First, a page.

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Tips for online exams

5 May 2020

Tips for online exams

For most of the students, taking an online exam is a new and therefore precarious situation, which in turn can increase their anxiety and thus reduce their performance. Dr. Boróka Gács, research associate professor at the Department of Behavioural Sciences compiled some tips that can help them in the coming weeks to prepare for the exams as smoothly as possible.

For most of you, taking an online exam is a new and therefore precarious situation, which in turn can increase your anxiety and thus reduce your performance. You do not, or less know what to expect in this unknown situation, and you may not be sure of your abilities required for it either. The good news is that most of the things that are required for a successful online exam are very similar to what you already know. Yet, there are areas of this genre that, in some ways, require more preparation and greater awareness. For example, it is important for you to be familiar with the platform, which is mostly Teams in our case, so that technical difficulties do not consume unnecessary time and energy or cause increased concerns during the exam.

Below are some tips that can help you in the coming weeks to prepare for the exams as smoothly as possible.

Before the exam: get ready!

  • Read and interpret the guidelines and instructions related to the exam. Make sure you can answer the following questions:
    • When and “where” (what are the expectations regarding the circumstances, e.g. is a desktop computer or laptop required?) will be the exam?
    • Do you have to prepare for a written or oral exam?
    • How much time will you have?
    • In addition to written or oral exam, exactly what parts
    • or types of questions will the exam consist of?
    • What aids and tools can you use?
    • Is there any other important information specific to the given exam that you need to know?
  • Test yourself! If you have the opportunity provided by the instructor, be sure to take advantage of it or create the exam situation for yourself. This will make you feel more familiar and thus safer in the exam situation.
  • Check your computer, the reliability of your Internet connection, and your programs to make sure they work to avoid last-minute problems and unnecessary anxiety.
  • It is important to study the material in the same way, the same depth. Most mistakes during online exams stem precisely from the fact that we believe it is too simple because we think that some “helpful” information is relatively easy to access and retrieve. You should expect that you will not have time for that, and when you realise this, you will probably even forget what you knew before. Therefore, the best tactic is to prepare in the same way as if you were taking a face-to-face exam.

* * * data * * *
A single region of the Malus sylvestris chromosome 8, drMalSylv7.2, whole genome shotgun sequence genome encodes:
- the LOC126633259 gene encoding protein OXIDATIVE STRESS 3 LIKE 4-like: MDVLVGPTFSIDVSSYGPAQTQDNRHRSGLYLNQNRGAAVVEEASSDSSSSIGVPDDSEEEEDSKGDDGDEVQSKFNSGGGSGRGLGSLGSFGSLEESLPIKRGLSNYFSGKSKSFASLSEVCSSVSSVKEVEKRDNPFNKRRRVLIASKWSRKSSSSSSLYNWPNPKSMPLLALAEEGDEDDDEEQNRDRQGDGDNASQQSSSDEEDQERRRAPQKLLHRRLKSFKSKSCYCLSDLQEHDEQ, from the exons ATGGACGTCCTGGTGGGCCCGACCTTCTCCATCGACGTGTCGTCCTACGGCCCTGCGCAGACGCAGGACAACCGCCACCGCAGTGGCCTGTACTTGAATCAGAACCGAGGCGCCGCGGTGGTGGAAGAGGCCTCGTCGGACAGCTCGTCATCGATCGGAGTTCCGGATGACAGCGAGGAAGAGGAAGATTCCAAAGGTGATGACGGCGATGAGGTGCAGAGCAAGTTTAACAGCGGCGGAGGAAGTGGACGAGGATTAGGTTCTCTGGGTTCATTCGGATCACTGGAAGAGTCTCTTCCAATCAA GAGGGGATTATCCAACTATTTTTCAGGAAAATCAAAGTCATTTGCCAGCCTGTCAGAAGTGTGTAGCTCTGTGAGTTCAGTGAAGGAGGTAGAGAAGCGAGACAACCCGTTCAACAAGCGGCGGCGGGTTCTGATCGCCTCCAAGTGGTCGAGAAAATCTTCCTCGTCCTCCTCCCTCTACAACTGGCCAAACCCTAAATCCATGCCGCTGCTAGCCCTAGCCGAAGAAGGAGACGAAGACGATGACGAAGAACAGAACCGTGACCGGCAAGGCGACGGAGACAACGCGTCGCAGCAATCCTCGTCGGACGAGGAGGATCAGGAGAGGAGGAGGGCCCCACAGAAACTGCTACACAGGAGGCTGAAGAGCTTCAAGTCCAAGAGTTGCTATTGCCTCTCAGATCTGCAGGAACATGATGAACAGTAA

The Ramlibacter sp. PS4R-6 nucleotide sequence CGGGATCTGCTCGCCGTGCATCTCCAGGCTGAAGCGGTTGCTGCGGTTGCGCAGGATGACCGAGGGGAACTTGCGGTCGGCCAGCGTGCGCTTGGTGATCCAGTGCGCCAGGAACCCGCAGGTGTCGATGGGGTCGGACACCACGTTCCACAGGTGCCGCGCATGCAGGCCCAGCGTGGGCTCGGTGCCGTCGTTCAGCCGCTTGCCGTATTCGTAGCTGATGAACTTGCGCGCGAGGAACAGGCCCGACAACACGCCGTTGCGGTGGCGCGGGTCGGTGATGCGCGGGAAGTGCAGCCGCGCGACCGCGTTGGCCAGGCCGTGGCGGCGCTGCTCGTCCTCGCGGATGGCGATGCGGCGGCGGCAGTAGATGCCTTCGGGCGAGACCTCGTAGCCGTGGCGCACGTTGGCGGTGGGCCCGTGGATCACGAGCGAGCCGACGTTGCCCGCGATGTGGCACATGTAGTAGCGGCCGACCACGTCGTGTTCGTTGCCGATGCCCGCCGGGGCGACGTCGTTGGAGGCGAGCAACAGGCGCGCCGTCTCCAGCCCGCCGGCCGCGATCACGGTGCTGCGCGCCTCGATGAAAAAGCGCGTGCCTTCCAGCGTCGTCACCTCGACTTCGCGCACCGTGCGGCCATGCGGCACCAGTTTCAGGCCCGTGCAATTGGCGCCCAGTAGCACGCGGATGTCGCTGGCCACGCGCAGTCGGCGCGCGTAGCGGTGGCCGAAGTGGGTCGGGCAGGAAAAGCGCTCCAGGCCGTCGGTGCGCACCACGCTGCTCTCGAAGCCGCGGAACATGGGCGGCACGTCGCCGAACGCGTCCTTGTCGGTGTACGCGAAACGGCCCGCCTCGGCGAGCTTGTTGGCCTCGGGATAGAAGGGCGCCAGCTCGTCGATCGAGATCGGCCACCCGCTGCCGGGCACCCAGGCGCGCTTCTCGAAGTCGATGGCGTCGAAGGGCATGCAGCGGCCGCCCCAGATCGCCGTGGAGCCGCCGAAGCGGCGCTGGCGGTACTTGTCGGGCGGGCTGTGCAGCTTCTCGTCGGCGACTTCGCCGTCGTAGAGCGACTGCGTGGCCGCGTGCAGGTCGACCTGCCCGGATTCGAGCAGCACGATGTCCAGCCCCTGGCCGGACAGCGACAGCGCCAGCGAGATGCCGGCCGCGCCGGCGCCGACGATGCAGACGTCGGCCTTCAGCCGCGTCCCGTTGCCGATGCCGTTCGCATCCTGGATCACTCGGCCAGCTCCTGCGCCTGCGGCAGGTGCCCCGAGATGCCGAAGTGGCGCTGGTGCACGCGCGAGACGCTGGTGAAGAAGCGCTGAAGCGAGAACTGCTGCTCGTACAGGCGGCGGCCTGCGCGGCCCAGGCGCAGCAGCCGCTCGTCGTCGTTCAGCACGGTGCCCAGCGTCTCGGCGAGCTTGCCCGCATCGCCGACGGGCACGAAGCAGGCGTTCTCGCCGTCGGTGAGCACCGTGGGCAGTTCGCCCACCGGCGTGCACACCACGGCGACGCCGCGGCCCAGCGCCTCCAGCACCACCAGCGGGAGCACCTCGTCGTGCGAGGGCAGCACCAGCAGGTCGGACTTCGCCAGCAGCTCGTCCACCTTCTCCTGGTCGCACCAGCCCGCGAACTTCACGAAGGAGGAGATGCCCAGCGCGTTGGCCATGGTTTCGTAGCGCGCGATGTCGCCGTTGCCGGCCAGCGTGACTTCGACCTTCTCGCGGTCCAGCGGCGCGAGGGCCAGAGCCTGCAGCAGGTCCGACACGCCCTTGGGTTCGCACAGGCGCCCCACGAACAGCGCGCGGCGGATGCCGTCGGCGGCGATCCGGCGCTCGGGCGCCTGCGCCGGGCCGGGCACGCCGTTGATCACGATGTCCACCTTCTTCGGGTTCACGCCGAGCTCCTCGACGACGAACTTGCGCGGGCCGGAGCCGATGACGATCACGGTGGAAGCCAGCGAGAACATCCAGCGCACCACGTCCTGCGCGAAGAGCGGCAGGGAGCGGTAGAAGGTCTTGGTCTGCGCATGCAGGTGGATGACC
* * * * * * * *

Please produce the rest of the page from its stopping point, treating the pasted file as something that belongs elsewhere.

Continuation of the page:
•  Plan and manage your time effectively! Time management, regardless of the online genre, is very important in the exam period. Remember that you may now be even more tempted to do time-consuming activities, therefore it is worth spending a little more time on the material than usual. In addition, it is also important to see in advance what your exam period will look like in whole.
  • To avoid these time-consuming activities, consciously exclude these diversionary activities. For example, turn off the notifications on your phone, laptop, turn off the TV, and let your family know what you need, they can help if they do not bother you, especially at the time of the exam!
  • Make sure that all the materials you will need to prepare are available to you. It can also cause unnecessary anxiety to realize at the last minute that a note or a lecture material is missing.

In the exam: stay focused!

  • Take a deep breath and exhale long before you enter and “arrive” at the exam. As you exhale, imagine that in the meantime everything else disappears, you are just focusing on the exam.
  • “Arrive” punctually, in the online world, metacommunication opportunities are reduced, it is not worth risking a good impression by being late.
  • In an oral exam, pay attention to your appearance and non-verbal communication. Remember that the examiner’s focus is primarily on your face. At the same time, our attention naturally scans the environment in such a situation as well, so try to find a place where there are no overly intense or distracting stimuli in the background, which could distract him or her.
  • Watch the clock, and if you have limited time to complete the exam, set yourself a notification, e.g. 10 minutes before the exam ends.
  • If the examiner allows, save a copy of your answers (even a print screen). These can help a lot if any technical problems arise during the exam.
  • In case of a technical problem, do not panic, this can happen to anyone and the instructors and examiners know this too. Contact the examiner immediately (it is worth clarifying in advance what the exact protocol is in this case) and send him or her a screenshot so that you can substantiate the problem beyond your control.
  • Check your work before sending it. Be careful to avoid mistakes that can be caused by clicking or an accidental typing error.

After the exam: summarize your experience!

  • Evaluate yourself. How did you feel? What went well? What could have gone better? How did this situation affect you? What made you certain and uncertain? Did you perform better or worse than planned? What would help you improve and build on the next exam from this experience? Were your learning strategies proper or worth changing?

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